It is often difficult for angry former souses to work together and support each other as parents.   However, it is necessary for both to realize that although they no longer choose to remain a couple, they will be forever linked together in so much as they raise their children together.  With the children’s best interests at the forefront, there are three points emphasized by Teyber (1992), which are essential for parents to keep in mind when interacting with their former spouse regarding the welfare of their children:


      1.   Each parent must support the other's parental role and not undermine the former spouse’s

             authority with the children.


2.     Parents must not expose the children to parental fighting or embroil them in parental



  1. Parents must not make children choose between them, but should encourage them to be close to both parents at the same time.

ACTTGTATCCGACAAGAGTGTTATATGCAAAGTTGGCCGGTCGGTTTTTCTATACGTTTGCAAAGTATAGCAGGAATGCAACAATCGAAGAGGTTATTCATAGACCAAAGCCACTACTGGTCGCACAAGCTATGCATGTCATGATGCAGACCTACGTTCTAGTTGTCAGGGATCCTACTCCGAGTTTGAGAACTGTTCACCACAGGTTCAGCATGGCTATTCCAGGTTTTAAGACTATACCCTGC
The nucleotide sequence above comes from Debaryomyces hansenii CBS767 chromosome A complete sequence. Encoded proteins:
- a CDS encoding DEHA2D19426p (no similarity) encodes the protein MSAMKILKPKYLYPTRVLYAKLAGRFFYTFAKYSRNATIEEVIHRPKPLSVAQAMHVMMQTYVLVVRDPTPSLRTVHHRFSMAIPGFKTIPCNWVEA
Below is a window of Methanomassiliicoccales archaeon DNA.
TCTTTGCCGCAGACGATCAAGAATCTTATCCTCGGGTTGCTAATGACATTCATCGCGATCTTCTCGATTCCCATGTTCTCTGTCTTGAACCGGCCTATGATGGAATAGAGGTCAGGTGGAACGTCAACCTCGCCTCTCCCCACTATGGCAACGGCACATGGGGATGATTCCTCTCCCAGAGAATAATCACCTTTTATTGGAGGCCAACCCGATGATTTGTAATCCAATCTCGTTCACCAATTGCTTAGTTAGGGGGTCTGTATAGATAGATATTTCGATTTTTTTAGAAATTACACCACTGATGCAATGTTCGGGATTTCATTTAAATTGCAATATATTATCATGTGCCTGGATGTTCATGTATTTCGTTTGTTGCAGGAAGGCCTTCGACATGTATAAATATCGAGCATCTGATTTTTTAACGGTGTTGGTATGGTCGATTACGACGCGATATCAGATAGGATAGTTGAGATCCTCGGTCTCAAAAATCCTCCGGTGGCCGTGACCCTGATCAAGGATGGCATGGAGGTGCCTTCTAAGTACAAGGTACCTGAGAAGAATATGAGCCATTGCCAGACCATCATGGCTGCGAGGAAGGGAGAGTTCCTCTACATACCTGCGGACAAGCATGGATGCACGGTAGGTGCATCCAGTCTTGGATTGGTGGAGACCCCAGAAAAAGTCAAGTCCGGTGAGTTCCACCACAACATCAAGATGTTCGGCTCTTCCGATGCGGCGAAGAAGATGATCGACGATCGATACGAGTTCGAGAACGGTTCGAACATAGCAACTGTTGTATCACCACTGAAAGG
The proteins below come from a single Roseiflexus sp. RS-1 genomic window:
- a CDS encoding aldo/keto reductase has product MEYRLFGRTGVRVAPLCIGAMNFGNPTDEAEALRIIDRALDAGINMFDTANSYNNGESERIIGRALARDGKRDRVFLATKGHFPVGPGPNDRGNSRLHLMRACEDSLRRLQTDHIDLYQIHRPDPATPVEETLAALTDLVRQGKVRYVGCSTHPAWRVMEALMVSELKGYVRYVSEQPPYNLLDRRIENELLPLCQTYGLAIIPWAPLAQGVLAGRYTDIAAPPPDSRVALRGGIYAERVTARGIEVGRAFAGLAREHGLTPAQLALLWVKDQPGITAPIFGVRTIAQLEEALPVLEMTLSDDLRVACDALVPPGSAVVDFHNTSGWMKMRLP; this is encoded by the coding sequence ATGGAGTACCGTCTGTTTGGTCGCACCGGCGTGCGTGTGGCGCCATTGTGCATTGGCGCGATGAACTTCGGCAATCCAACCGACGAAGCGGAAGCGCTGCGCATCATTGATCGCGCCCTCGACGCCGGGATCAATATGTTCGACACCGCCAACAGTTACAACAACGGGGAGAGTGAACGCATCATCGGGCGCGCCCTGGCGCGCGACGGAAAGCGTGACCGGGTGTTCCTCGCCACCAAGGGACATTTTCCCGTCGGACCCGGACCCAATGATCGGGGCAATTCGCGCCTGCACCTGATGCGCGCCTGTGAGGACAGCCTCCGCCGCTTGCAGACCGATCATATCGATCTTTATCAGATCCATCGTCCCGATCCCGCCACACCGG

In addition, parents should encourage others to take a neutral stance regarding the divorce, including grandparents, teachers and other significant adults.  Children need to be able to receive support from these people without their taking sides or blaming one parent or the other. 

            Finally, do not be afraid to seek the assistance of a mental health professional.  Just as the legal component of the divorce process often requires the assistance of an attorney or mediator, the emotional component may benefit from the assistance of a psychologist or counselor who can offer not only personal emotional support, but provide useful resources and parent guidance to help you to help your children get through the divorce as smoothly as possible.    



Lori Rappaport, Ph.D. is a  Licensed Clinical Psychologist specializing in child and family issues.  Dr. Rappaport has over 15 years of experience working with children and families experiencing chronic and life threatening illness.  She is a consultant to the Jenna Druck Foundation which provides support to families that have lost a child (  
In addition, Dr. Rappaport has a private practice in Del Mar, CA.
  (858) 481-2188.